What is Aerial Perspective

What is Aerial Perspective

  • Only on rare, crisp, winter days is the atmosphere absolutely clear. When the weather's right, though, you'd swear you could reach out and grab that mountain peak twenty miles away. This un- canny sensation of reduced distance on clear days makes you realize how hazy the atmosphere is the rest of the time. This familiar phenomenon of tones diminishing in intensity the further they are from the viewer is known as aerial perspective. It comes about as a result of the change of temperature between the warm earth and the cold air and is best seen early in the morning. In photographs, you'll notice it more when you fit a telephoto lens to the camera; the lens magnifies a small portion of the distant scene, so the haze is more prominent.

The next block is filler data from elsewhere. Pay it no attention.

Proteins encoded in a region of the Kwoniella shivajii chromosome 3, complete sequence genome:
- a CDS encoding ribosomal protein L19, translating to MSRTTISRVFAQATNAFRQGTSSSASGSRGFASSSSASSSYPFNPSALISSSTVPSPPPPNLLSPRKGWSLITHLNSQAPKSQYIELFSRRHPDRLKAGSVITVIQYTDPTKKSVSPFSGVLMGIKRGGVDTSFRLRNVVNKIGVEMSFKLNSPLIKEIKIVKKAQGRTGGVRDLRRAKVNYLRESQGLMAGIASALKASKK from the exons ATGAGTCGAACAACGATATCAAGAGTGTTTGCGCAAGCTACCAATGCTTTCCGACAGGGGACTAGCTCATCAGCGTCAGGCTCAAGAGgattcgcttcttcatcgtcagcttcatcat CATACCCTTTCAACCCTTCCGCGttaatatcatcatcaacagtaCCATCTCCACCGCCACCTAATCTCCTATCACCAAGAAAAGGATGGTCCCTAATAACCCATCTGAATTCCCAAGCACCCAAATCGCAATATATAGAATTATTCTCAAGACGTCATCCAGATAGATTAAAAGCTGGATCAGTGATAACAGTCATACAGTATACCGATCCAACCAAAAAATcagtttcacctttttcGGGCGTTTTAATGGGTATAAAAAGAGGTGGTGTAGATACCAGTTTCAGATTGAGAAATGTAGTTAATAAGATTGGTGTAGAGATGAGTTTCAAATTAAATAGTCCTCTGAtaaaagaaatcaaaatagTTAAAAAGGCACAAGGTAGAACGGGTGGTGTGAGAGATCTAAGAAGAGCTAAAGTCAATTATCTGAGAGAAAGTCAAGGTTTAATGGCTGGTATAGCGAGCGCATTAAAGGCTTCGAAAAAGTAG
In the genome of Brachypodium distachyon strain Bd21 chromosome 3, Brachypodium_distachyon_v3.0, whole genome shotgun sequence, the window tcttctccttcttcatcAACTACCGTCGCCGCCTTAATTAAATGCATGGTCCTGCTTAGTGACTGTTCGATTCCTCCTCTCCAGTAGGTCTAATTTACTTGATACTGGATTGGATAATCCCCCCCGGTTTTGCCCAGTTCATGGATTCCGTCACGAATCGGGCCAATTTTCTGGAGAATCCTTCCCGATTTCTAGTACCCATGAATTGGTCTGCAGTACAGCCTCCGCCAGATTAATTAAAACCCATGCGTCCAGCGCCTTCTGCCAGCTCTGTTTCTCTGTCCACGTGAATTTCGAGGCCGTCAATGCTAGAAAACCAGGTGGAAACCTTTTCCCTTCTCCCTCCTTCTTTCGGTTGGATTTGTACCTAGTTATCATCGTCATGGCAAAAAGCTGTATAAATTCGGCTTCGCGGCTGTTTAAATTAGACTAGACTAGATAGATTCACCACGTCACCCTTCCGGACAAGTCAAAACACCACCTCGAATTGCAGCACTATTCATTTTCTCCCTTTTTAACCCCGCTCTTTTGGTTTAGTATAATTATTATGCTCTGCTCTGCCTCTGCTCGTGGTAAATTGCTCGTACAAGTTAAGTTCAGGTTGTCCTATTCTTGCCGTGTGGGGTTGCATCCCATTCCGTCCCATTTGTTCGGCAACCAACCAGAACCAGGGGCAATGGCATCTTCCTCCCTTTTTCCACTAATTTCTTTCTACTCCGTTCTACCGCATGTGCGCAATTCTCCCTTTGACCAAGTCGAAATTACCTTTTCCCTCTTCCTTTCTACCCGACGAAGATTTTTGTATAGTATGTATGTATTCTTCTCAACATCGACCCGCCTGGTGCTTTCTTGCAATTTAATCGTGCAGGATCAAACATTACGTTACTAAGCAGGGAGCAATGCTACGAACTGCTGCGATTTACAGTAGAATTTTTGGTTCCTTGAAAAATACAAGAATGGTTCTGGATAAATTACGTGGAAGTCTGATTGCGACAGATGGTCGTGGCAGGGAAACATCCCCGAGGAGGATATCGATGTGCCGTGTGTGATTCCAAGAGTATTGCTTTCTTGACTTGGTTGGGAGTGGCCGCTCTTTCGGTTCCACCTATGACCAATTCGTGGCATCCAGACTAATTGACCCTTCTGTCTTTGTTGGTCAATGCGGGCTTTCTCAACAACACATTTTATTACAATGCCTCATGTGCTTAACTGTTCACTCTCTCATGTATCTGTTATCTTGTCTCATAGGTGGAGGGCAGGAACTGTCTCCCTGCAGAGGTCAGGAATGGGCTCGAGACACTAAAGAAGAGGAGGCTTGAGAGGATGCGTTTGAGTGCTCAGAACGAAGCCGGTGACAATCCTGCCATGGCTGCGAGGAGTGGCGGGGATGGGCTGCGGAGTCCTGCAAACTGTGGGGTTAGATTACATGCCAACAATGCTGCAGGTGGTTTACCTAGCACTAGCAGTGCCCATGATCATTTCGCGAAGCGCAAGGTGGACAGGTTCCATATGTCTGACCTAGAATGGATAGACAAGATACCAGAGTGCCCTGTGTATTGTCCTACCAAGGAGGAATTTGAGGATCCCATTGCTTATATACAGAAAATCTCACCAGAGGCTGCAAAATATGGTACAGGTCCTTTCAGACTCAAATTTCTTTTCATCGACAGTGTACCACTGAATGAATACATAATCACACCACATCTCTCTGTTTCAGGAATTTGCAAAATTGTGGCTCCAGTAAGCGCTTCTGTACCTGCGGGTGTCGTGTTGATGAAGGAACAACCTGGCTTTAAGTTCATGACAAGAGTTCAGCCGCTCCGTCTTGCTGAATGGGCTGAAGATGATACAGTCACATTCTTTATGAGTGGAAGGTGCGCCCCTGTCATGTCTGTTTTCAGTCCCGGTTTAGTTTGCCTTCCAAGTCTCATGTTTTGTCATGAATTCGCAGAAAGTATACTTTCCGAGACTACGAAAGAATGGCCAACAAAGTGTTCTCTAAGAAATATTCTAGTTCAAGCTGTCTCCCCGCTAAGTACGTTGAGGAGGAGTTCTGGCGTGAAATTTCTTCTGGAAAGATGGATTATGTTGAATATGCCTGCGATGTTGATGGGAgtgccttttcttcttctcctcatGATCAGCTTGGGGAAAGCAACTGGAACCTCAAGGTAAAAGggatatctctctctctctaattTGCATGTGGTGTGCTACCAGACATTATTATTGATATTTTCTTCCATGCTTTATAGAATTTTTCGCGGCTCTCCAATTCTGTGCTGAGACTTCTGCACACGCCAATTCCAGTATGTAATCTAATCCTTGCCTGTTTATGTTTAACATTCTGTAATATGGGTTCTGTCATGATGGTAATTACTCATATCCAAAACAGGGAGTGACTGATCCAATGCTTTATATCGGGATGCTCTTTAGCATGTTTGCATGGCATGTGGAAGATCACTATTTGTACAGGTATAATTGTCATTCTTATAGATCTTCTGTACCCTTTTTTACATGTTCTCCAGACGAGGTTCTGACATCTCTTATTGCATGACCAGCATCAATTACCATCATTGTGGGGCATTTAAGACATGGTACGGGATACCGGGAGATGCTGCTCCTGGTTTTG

• You may have observed that brilliant scarlet subjects sometimes seem to jump out of a picture, so that they almost hover above the surface of the print. This is really just another manifestation of aerial perspective: warm colors such as red, orange and yellow are the first to be absorbed by the atmosphere, so we associate them with things close by. Cool colored subjects - blues and greens - appear to recede from the viewer. When you want to suggest depth you can use this effect to advantage by composing pictures with warm hues in the foreground, and cooler colors behind.

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